I’ve always liked the X6, perhaps more so than the X5, despite its looks and footballer’s run-around image. I don’t care, the BMW is a great-looking car and i’m a big fan of it par se. I’ve driven the 3.0-litre diesel version, and was keen to try the 4.0-litre version, but a phone call to the press office and before long the all-new triple-turbo XDrive M50d was on its way to me.
Yes, that’s right a 5.0-litre version. Gulp. This sounds rude for the road.
The X6 was deemed by BMW as their new ‘sports activity coupe’ but many sceptics just thought it wouldn’t sell – despite what BMW had said. And I’m pleased to tell you, they were wrong. They have sold really well, selling well over 155,000 cars in just over three years which is exceedingly good.
Back to this model then, it stirs 381 horsepower, propelling it onto a limited top speed of 155 miles per hour, with 60 taking just 5.2 seconds; and with a torque figure of 740Nm at low, low revs it just simply demolishes anything in its path. The way the car accelerates is just hard to describe, and the mid-overtaking urge is one of the strongest I’ve ever encountered.
And yet it remains purposefully quiet, with little wind noise and very limited tyre roar, despite the rubber being monumentally wide.
It has four wheel drive of course, and an innovative Dynamic Performance Control set-up that is amazing in its concept. What happens, in effect is that if you go into a corner to fast it sends power to the outer wheels to push you around the corner instead of the conventional ESP systems that do the opposite – brake the inner wheels to stop you getting out of shape. Very clever it is to, and is a smoother, quicker way of seeing you exit a bend in the X6. I would probably go for the adaptive steering system and the adaptive drive too as they would interact with each other nicely; but these are not standard options, unlike the DPC.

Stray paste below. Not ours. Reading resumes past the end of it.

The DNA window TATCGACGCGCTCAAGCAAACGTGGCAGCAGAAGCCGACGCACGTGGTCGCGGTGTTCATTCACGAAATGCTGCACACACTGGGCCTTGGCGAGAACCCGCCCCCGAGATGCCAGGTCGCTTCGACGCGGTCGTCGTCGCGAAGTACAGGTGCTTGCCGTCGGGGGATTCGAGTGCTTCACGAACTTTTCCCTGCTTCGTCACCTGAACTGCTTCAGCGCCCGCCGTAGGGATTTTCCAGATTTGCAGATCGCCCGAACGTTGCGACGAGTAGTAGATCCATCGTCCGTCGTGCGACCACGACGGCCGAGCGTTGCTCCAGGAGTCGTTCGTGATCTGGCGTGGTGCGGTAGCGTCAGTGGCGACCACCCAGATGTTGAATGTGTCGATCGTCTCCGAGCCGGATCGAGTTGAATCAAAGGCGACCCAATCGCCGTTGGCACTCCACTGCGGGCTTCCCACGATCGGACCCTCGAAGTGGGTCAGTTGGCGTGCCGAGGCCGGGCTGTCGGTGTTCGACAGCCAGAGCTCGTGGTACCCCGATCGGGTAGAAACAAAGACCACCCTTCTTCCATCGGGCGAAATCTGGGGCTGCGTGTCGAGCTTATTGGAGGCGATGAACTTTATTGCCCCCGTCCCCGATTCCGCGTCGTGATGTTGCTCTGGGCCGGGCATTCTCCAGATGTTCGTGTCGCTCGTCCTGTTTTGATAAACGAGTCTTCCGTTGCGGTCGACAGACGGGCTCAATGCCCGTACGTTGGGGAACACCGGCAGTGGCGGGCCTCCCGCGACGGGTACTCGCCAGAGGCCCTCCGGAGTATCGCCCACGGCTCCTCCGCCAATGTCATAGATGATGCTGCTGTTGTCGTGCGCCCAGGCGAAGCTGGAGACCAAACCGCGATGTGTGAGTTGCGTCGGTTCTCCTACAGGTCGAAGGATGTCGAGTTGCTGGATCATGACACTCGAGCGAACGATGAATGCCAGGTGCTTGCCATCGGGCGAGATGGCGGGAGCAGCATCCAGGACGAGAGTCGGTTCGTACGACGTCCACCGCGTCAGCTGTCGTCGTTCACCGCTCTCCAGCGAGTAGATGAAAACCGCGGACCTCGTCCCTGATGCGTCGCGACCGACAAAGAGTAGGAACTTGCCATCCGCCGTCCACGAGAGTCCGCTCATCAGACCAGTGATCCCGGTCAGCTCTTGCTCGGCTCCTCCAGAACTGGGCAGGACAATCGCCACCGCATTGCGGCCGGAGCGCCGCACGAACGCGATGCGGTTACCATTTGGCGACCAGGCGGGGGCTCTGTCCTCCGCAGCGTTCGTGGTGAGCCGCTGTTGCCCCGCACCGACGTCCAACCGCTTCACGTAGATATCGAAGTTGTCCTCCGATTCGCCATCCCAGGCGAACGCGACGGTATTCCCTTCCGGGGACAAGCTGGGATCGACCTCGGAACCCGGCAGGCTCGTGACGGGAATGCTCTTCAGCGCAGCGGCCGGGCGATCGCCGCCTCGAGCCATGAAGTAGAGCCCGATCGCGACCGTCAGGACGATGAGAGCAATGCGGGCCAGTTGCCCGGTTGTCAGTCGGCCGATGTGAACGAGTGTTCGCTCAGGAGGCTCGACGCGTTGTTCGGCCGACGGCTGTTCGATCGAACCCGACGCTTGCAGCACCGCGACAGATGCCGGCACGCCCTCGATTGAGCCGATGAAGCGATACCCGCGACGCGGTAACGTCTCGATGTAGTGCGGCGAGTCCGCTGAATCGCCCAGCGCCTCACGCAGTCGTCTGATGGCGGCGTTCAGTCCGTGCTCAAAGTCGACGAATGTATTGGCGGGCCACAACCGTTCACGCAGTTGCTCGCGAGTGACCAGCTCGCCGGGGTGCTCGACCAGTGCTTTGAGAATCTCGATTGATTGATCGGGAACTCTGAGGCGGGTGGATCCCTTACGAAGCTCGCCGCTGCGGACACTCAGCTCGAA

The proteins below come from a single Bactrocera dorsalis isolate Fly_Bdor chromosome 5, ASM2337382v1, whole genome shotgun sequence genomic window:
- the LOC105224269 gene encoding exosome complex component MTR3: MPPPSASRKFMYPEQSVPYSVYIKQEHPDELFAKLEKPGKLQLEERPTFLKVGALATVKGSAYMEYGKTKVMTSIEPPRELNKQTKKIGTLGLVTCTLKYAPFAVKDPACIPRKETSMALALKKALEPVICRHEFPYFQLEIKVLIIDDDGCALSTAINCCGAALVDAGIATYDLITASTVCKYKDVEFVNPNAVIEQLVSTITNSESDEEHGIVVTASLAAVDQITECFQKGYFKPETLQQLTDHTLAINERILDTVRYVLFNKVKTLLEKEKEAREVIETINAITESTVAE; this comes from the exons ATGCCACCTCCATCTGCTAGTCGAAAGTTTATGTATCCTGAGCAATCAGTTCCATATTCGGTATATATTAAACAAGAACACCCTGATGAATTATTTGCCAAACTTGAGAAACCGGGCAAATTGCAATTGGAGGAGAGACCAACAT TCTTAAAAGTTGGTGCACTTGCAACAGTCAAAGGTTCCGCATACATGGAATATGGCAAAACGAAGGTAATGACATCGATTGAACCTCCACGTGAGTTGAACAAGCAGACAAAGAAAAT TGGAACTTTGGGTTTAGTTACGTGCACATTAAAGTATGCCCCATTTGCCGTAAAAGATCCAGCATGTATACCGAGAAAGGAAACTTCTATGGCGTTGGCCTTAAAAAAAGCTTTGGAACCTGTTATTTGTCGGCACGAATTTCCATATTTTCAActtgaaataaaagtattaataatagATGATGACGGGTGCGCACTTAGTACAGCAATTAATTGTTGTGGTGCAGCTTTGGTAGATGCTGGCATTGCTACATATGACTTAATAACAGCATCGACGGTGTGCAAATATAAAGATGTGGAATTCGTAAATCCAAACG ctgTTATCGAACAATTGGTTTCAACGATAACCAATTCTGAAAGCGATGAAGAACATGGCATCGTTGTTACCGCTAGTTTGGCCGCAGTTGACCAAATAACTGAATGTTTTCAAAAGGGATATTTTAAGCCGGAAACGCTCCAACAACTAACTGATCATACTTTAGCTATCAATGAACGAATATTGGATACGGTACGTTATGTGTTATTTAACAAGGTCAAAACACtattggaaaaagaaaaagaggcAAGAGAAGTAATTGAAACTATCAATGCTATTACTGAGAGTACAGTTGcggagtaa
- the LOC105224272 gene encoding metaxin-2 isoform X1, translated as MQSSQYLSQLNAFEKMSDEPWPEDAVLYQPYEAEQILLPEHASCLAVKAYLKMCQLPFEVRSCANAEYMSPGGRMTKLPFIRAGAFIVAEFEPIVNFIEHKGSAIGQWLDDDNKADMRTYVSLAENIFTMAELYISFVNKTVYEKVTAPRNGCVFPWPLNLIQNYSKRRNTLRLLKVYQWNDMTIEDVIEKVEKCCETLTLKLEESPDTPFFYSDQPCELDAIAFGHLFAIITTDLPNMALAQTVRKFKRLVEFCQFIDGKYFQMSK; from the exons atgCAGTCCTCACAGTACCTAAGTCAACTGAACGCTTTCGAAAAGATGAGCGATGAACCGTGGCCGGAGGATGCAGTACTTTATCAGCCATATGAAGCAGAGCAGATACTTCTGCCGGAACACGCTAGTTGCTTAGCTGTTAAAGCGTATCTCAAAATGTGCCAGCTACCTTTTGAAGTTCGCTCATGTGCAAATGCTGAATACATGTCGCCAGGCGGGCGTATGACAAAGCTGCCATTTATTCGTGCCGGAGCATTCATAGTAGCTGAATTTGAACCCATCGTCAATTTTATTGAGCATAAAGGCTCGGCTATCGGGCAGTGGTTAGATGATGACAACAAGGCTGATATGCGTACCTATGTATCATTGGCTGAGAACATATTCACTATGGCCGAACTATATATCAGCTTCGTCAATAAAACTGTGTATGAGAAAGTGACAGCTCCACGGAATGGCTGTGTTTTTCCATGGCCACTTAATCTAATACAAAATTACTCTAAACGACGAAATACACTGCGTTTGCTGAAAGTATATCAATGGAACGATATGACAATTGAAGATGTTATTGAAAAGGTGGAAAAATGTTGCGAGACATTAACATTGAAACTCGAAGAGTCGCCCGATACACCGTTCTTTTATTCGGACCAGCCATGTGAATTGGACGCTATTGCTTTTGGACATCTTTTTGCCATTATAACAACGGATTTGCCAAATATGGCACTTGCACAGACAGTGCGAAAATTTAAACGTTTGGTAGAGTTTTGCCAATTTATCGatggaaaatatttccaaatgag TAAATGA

The styling cues have had a subtle makeover here, it has a broader front kidney grille along with repositioned front fog lights further accentuating the wide stance it has, and with the option of having LED technology in the front lenses should you have the adaptive front headlamps.
New, squarer exhaust pipes and the ‘M’ 50d at the rear reaffirms this is no car to mess with, no sir.
On the inside, it’s luxury all the way in here and you may think you may be compromised in the rear with that tailing roofline but you’d be wrong – four, large comfortable seats are standard but should you wish, BMW will fit a rear bench so three can be accommodated with plenty of knee, leg and elbow room.
Standard kit is to large to reel off here, its perhaps a mark of a car that costs a cool £63,000 – more than £15,000 than the ‘standard’ entry-level X6.
But what a car – it has high residual value, it offers luxury travel for all, is super quick and smooth and promises fuel returns around the 37 miles to the gallon mark. Even the emissions are just 204g/km, a quite remarkable figure given the nature of the beast. And beast really sums it up – forget your Porsche’s and Ferrari’s everyone, this is the car I’ll be driving if my lottery numbers come up.